Camp aims to get kids interested in family history

Published: Tuesday, May 11 2010 12:19 a.m. MDT

some of the things we do.\"

Even simple things can be interesting,

she said. \"How much do you spend for a candy bar? How often do you go

out to eat? Those answers are very different for your grandparents than

they are for you.\"

There are lots of advantages in starting

early, Shaw said. \"You are young; you are lucky. Most of you still have

grandparents and even great grand-parents. Ask them questions.\"

Plan out interviews

with your parents and grandparents, she advised. Write down a list of

questions. Bring along pictures or documents to help jog their memories.

Listen to and record what they say. Ask more than one person about

particular events. \"You might get a different story. Also ask the same

questions at another time; you might get more details after they've

thought about it.\"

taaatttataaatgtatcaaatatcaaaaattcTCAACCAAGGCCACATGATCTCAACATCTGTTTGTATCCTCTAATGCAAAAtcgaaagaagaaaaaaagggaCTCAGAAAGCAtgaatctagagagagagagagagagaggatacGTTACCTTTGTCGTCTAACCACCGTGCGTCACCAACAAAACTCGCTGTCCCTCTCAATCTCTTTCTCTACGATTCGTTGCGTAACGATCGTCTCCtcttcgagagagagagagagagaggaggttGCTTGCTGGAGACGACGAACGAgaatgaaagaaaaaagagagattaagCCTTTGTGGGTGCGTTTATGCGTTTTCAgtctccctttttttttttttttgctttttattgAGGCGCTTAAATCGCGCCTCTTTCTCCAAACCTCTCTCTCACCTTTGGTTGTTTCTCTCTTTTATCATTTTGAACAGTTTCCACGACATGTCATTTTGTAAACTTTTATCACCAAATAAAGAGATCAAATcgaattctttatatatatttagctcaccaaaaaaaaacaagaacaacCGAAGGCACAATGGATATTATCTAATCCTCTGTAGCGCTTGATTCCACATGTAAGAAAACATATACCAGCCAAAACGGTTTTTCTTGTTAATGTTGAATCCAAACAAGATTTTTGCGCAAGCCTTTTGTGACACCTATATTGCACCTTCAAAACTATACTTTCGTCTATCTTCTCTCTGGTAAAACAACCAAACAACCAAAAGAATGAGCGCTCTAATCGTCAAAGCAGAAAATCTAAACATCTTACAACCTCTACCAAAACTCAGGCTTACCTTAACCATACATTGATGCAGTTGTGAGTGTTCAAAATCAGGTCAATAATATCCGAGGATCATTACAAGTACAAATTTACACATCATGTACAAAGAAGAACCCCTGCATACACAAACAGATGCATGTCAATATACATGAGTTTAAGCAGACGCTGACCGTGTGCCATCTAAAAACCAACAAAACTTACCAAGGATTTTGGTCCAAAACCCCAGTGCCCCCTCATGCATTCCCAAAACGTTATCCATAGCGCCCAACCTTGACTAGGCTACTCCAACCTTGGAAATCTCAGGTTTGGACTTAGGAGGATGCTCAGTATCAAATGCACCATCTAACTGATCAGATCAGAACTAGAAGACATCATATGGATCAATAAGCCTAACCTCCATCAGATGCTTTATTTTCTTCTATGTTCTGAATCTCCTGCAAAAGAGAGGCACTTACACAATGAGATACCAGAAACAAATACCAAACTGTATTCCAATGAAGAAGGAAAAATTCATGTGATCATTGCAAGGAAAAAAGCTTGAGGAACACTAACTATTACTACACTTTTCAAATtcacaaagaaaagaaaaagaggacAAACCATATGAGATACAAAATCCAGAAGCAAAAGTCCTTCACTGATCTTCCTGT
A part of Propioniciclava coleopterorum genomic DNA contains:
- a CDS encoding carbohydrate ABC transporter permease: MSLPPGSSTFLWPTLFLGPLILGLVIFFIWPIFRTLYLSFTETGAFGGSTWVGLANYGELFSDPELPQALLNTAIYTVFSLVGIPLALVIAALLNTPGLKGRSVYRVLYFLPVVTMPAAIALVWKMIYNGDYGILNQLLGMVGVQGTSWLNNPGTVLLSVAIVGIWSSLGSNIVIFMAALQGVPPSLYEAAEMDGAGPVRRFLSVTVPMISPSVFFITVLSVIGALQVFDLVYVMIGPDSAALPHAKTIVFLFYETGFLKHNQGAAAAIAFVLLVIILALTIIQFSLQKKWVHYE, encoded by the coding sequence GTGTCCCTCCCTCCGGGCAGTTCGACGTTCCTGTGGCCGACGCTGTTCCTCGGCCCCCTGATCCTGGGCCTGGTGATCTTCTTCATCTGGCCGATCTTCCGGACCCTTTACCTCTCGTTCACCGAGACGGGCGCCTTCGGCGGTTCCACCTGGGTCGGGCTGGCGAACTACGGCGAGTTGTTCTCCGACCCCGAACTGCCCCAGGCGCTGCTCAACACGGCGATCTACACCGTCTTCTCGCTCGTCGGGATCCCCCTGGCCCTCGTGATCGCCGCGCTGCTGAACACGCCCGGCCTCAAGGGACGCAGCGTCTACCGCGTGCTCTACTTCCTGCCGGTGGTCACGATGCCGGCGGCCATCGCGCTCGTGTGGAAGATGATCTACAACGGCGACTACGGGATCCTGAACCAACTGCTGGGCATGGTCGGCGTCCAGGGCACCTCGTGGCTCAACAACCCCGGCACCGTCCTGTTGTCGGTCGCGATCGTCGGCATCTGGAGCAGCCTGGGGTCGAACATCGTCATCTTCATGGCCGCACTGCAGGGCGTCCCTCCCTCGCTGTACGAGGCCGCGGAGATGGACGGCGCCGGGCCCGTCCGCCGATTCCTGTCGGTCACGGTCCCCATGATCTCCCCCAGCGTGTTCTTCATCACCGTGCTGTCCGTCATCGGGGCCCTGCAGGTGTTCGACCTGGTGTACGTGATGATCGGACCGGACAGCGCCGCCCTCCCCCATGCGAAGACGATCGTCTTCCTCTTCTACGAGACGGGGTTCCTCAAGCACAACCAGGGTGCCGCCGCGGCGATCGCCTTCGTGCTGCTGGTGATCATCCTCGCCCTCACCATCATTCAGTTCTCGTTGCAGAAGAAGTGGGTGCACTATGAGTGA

Another important tip, she said: \"Write

down where you got the information, the day and place you did your

interview.\"

Jean Wilcox Hibben, who bills herself as

\"genealogist, folklorist, national speaker, troubadour and educator\"

also sang and talked about family history. \"A lot of songs were used to

tell history,\" she said. Learn about the folk songs your ancestors sang,

she advised; it's a fun way to learn some history.

Also learn family stories, she said.

\"When we went to bed, my mother not only read us nursery rhymes, she

told us 'Rex' stories. Now, Rex was just about the greatest dog in whole

world. Mom would make us tuna casserole with noodles and peas, and Rex

would lick everything off and leave a pile of peas. It didn't work when I

tried it, but Rex could get away with it. Grandfather would take Rex

with him to the druggist/ice cream parlor. Rex would go from table to

table and do tricks and get ice cream. That didn't work for me, either.\"

But Hibben's favorite Rex story was that

her grandfather would open the mail and throw the envelopes to Rex to

play with and tear to pieces. \"One time he threw Rex an envelope, but

Rex wouldn't play with it. Grandfather finally looked at it, and there

was a check inside that he didn't know was there.\"

Everyone has those kinds of stories, she

told the kids, and in fact, she had them share some of their own.

There were stories of a girl who dropped a

flashlight in an outdoor bathroom pit at camp and her father held her

by the feet and lowered her down to get the flashlight; of a boy who put

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